Get Outside, Catch a Fish

It’s not hard to catch a fish. Bait a hook or cast a fly or spinner and if something is downstream watching the flow it’s probably going to bite if the thing looks interesting enough to eat.

By Rick Romancito

But, that’s the simple part. What isn’t is less easy to describe and even harder to admit for some fisherfolk.

In Taos County and the Moreno Valley we’re blessed with beautiful high mountain natural streams and a few crystalline lakes. Here, you can find a variety of trout, from little protected brookies to stocked rainbows in streams rushing down from high mountain springs and placid lakes and let’s not forget the big river, the Río Grande.

U.S. Marine Corps Veteran Ruben Roybal fishes for trout in Agua Piedra Creek in Sipapu. Through fly fishing and spending time outside in the mountains, he finds peace. ‘When you’re out here there are no cars, no horns, it’s peace and quiet … all the different hues of light through these trees and the colors of meadows with flowers, I’m in heaven.’ Morgan Timms/Taos News

Over Palo Flechado Pass, east of Taos, is Eagle Nest Lake, a manmade body of water where you can fish for Kokanee salmon, lake trout and even northern pike. Boating is permitted or you can fish from the shore. Make a stop at the Eagle Nest Fly Shack for some expert advice on what works best.

North of Taos, nestled in the mountains above Questa, is Cabresto Lake, a prime spot for trout fishing, and along the road to Red River from Questa is Stone Lake, where stocked rainbows can be caught from the shore. Great fishing can be had everywhere from the special trout waters of the Río Costilla near the Colorado border to the Río Pueblo flowing through Peñasco in southern Taos County.

Special trout waters

While conventional bait and tackle is permitted, be aware that several rivers and streams are designated “special trout waters.” This means you can only use barbless hooks and employ catch-and-release techniques. Plus, other waters have specific bag limits.

Rio Grande cutthroat trout acclimatise inside an oxygen-infused bag of water before volunteers release them into the Río Grande. Morgan Timms/Taos News

Now, about that elusive quality: Fishing these waters is often one of the greatest pleasures for people who love the outdoors. There is the abundant sunshine, gorgeous scenery and solitude. The latter is hard to find these days, but in Taos County you can hike down to beautiful little fishing holes where the noise and busy-ness of the world seems to melt away amid the music of a babbling brook.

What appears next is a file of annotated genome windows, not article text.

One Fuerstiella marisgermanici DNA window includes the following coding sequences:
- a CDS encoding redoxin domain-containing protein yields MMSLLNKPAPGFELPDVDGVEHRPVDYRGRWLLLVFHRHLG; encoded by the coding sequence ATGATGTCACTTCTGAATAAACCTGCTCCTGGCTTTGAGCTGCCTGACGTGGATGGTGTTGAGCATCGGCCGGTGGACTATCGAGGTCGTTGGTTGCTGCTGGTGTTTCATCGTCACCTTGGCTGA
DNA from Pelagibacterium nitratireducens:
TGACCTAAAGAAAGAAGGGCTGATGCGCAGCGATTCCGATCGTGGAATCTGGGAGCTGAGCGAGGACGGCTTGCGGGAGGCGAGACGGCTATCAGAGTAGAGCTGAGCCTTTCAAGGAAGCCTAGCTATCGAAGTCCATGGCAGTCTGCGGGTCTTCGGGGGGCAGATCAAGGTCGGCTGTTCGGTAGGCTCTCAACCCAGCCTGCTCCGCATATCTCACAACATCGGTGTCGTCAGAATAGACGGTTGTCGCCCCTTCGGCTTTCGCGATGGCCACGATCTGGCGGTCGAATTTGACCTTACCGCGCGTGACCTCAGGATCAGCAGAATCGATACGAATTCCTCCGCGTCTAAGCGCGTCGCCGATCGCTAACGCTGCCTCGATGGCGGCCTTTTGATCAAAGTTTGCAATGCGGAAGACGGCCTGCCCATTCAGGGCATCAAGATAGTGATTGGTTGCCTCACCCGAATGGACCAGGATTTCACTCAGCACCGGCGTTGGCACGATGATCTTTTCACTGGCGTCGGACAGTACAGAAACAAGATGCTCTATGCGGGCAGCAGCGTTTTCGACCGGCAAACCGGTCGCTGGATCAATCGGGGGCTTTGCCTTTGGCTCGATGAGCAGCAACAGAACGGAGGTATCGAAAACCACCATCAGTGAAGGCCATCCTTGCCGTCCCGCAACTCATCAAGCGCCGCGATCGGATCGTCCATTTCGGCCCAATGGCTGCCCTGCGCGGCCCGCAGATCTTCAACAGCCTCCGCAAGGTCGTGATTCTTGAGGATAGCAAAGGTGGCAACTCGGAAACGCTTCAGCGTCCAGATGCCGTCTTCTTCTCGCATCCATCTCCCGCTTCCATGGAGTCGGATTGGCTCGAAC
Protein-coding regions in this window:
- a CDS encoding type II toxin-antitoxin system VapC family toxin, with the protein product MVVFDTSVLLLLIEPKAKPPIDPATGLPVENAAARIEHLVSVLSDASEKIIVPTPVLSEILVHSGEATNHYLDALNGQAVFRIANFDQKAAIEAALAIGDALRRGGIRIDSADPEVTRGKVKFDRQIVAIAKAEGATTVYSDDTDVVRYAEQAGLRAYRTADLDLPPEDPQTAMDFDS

Fishing is also a sport you can enjoy by yourself, with friends and certainly with family. Make sure to take a kid fishing. They’ll love it, especially as they learn from you how to read the water, use the tackle, how to land a fish and safely let it go. It is one of the most direct ways to teach wildlife conservation and respect for the bounty of nature.

Lastly, be sure to read carefully the state Fish and Game regulations and make sure you have a current fishing license in-hand before gathering your gear and heading out. You can find pretty much everything you need to know at including the latest news, regulations, water access maps, a weekly fishing and stocking report and more. As of this writing, many if not all fish and wildlife offices remain closed due to the pandemic.

You can even purchase a fishing license online at the website listed above. They are valid from April 1 through March 31 of the following year. Fees for resident anglers are $25 annually, $56 for nonresidents. You can also purchase licenses for one-day ($12), five days ($24), and for juniors and seniors. A fishing licenses is free if you’re older than 70 years of age. There are also special fees for game and hunting, disabled veterans and handicapped persons.

Courtesy Taos Fly Shop


According to the New Mexico Department of Game and Fish, it is illegal to:

  • Pollute streams, lakes, banks and other waters.
  • Fish, hunt or trap on private land without possessing valid written permission from the landowner.
  • Fish without possessing a license if 12 years of age or older.
  • Use a license that has been issued to another person.
  • Fish with more than one rod without a Second Rod Validation if 12 years of age or older or fish with more than two rods at any time.
  • Sell, offer for sale, or purchase game fish or parts in New Mexico.
  • Possess game fish without a valid license, possession (donation) certificate or other evidence the fish were legally taken.
  • Stock fish or fish eggs in any waters without a permit from NMDGF.
  • Import live fish or fish eggs into New Mexico without a permit from NMDGF.
  • Possess or transport any live game fish away from the water where they were caught.
  • Take game fish by net, seine, trap, grappling or other means not permitted by regulations.
  • Use mechanical or electrical devices capable of catching or killing game fish, except as permitted by regulation.
  • Take game fish by snagging, except kokanee salmon during Special Kokanee Snagging Season.
  • Fish with more than two flies on a single line when fishing the Special Trout Water of the San Juan River.
  • Fail to return and release immediately all threatened and endangered species of fish, except Gila trout, in waters where designated.
  • Disturb the bottom to attract fish in Special Trout Water.
  • Leave a fire unattended or improperly handle fire.
  • Further information and complete laws of New Mexico for hunting and fishing are available online: nmcpr state nm us/nmac/_title19/title19 htm